Electric vs Gravitation

Coulomb’s law: Fe=kQ1Q2/d2

Newton’s law of gravitation: Fg=GM1M2/d2

The similarities between Newton’s law of gravitation and Coulomb’s Law are hard to miss. But there is one major difference between them: while there is only one type of mass, there are two types of charges: positive and negative. While all gravitational forces are attractive, electric forces is attractive between two unlike charges, but repulsive between two like charges. And this has made all the difference.

If you think about it, k=\frac{1}{4\pi {{\varepsilon }_{0}}}=8.99\times {{10}^{9}}\text{ N }{{\text{m}}^{2}}\text{ }{{\text{C}}^{-2}} is a much larger constant than G=6.67\times {{10}^{-11}}\text{ N }{{\text{m}}^{2}}\text{ k}{{\text{g}}^{-2}}. In addition, one mole of electrons make up a charge of ~104 C but only a mass of ~10-4 kg. So the obvious question is: shouldn’t electrical forces always dominate over gravitational forces under all situations?

Well, we have to realize that it is very difficult to hold a large amount of unbalanced charges in a small volume because LIKE CHARGES REPEL. Gravitation has no such problem since it is always attractive. For this reason,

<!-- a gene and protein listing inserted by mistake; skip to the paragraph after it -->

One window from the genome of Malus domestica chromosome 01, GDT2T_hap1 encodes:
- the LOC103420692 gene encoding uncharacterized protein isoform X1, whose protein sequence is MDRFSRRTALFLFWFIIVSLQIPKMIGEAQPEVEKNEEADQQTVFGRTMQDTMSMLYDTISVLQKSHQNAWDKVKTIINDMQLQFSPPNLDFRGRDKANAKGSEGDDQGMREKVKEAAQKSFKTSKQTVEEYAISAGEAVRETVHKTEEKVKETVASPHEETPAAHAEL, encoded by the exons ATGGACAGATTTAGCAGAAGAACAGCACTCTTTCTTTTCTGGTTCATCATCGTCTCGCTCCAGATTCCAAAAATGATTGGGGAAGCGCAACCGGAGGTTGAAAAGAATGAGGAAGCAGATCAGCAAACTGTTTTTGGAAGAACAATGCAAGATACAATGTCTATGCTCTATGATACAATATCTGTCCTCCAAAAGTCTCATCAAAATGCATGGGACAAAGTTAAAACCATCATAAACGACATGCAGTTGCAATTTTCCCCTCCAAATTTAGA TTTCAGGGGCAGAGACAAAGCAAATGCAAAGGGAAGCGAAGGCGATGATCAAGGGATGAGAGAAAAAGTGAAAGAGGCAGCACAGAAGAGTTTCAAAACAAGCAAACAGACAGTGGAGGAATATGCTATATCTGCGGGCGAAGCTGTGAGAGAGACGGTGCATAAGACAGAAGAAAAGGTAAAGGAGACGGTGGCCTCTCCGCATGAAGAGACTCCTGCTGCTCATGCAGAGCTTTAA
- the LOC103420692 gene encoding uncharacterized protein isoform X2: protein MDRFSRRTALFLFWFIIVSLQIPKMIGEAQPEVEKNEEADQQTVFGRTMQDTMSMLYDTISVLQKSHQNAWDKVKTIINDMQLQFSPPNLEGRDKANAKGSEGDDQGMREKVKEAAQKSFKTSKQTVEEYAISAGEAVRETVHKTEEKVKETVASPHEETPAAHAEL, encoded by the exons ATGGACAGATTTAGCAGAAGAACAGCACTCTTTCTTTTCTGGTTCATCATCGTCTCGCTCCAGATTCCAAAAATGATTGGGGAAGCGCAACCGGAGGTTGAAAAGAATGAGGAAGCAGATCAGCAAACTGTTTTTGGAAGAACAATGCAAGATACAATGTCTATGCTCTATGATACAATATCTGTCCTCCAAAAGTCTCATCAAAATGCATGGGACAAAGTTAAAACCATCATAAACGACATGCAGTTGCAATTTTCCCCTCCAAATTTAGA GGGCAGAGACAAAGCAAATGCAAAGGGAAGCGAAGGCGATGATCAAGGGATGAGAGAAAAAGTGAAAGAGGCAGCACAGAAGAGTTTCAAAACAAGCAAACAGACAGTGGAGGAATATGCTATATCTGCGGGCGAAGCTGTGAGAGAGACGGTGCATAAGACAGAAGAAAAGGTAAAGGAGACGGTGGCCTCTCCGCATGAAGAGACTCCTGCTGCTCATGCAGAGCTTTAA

• Gravitational forces dominate the study of astronomy. Massive stars planets can be formed through gravitational pulls. The orbits of planets and comets are also governed by gravitational forces. Heavenly bodies, even though they contain lost of electrons and protons, are neutral in charge to one another.
  • Electric forces dominate the study of chemistry. At atomic distances, the localised charges of electrons and ions provide the binding forces for the formation of molecules. Electric attraction AND repulsion provide the explanations for the properties of solids, liquids and gases. The gravitational attraction between the mass of individual electrons and ions are negligible.

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